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February 26, 2009

Who Are You?

Frankie Tortoise Tails has received an significant increase in traffic over the last week and I just got to ask myself "who are these people visiting Frankie's blog?" I have been guilty of pushing family members and friends to read the blog so they know "what in the turtle tails" I have been up to. My mom (and mom's are supposed to do this) reads Frankie's Tortoise Tails faithfully (Hi, ya Mom!). Is it all family and friends visiting?

When I post things on Turtle Times my signature includes a link to Frankie Tortoise Tails. But that accounts only for the usual traffic this blog has received over the last three (or is it four?) years. Frankie's web site has a link. has a link to Frankie's web site which has a link to Frankie Tortoise Tails. Hmm. Does that account for the new readers?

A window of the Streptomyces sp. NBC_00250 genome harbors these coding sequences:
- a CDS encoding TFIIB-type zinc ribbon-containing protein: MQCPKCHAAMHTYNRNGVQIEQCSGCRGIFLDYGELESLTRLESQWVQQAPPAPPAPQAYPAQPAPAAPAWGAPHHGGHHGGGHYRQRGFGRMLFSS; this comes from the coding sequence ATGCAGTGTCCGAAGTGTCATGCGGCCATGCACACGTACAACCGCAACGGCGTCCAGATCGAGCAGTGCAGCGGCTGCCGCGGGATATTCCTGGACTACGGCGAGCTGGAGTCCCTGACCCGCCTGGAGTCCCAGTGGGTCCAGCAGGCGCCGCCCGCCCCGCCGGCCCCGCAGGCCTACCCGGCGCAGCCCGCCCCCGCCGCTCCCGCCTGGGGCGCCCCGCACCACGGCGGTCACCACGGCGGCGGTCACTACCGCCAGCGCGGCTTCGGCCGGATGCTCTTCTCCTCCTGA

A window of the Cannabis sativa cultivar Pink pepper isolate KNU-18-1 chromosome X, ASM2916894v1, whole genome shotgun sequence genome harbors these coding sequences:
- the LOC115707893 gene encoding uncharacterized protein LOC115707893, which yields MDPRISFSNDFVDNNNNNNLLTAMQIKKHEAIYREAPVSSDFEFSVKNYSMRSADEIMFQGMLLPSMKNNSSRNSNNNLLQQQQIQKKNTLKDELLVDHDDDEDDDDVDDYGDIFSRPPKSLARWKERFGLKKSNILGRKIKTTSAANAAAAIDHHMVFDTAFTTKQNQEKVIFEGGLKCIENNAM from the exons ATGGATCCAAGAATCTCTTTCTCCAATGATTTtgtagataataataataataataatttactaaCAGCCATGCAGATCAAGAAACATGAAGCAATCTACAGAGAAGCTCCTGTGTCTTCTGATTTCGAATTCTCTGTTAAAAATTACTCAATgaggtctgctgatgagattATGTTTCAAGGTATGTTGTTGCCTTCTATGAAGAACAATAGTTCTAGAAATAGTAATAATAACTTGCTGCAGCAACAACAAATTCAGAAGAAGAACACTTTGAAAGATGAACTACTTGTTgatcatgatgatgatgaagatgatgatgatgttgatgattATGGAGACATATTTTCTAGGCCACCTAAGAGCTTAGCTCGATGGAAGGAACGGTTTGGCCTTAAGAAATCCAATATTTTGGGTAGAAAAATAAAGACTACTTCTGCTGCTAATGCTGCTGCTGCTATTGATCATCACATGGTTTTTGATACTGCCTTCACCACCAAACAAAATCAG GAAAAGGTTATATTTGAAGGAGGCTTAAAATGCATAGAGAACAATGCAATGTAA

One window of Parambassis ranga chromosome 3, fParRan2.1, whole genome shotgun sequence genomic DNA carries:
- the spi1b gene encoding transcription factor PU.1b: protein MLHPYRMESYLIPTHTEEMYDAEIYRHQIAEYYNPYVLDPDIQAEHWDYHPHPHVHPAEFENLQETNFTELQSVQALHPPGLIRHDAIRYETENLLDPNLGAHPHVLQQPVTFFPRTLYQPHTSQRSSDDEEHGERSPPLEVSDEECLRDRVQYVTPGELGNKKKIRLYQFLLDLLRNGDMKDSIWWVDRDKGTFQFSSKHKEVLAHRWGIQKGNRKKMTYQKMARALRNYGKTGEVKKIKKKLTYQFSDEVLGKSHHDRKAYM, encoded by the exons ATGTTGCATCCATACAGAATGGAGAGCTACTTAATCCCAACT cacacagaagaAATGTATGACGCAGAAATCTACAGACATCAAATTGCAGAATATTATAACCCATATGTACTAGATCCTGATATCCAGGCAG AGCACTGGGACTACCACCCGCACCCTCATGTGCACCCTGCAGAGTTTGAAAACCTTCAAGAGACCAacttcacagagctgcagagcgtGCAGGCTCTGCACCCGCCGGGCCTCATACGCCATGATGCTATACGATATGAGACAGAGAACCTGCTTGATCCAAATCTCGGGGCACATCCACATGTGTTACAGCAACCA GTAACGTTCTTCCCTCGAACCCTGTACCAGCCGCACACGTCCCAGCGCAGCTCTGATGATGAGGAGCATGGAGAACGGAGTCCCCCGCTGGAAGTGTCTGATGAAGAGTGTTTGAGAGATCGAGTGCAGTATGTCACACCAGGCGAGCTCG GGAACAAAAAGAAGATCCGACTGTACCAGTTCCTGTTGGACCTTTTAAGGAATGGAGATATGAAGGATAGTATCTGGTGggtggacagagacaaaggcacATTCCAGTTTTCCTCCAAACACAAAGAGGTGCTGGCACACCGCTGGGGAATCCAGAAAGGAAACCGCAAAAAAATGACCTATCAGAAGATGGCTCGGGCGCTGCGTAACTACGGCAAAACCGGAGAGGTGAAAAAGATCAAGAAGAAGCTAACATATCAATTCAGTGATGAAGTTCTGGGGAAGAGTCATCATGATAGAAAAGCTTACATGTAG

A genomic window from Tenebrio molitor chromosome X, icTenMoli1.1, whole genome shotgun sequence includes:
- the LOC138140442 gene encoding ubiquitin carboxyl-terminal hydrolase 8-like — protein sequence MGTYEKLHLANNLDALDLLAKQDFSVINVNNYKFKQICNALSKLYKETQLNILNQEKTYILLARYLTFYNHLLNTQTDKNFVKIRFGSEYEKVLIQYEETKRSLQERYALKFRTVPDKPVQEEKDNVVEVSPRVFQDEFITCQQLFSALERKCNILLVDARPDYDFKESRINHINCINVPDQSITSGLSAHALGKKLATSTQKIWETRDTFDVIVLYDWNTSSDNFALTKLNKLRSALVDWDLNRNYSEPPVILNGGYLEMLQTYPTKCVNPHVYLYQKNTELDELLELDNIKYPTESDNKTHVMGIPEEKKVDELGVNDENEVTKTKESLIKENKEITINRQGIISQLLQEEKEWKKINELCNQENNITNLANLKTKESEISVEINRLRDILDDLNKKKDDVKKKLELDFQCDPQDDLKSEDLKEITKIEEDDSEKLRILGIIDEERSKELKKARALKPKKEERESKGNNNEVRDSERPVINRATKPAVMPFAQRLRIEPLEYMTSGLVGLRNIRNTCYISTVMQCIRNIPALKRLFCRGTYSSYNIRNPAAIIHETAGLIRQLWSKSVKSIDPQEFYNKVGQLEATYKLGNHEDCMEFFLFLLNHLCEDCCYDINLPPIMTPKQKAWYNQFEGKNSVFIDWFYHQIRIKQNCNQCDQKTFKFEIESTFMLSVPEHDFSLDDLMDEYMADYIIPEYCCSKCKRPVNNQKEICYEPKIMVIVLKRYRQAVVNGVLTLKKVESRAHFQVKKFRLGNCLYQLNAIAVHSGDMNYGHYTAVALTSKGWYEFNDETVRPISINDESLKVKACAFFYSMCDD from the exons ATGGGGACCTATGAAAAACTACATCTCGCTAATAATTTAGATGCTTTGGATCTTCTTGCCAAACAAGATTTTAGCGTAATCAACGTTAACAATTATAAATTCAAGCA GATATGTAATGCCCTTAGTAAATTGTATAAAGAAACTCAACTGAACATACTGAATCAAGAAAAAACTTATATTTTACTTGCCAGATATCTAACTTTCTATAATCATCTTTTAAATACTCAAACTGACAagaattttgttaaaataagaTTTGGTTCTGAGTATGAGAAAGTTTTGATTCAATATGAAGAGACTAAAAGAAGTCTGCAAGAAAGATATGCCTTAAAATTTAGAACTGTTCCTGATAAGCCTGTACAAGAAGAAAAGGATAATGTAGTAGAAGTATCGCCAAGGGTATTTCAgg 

At this moment I am reminded that I should apologize to readers of Frankie Tortoise Tails for the numerous English and spelling errors that you've probably come across. I have always said that English must be a second language for me as I hardly have a grasp on English in its written form. For that fact, don't expect me to be incredibly skilled verbally in person either. I either talk too fast or not at all. At least with writing there is a backspace key. There is no backspace key in real life. I also don't have the pleasure of employing an editor. My life would look so much nicer with an editor. Don't you agree we would all be much better humans with our own editor? Enough said. Apology extended, mercy applied for.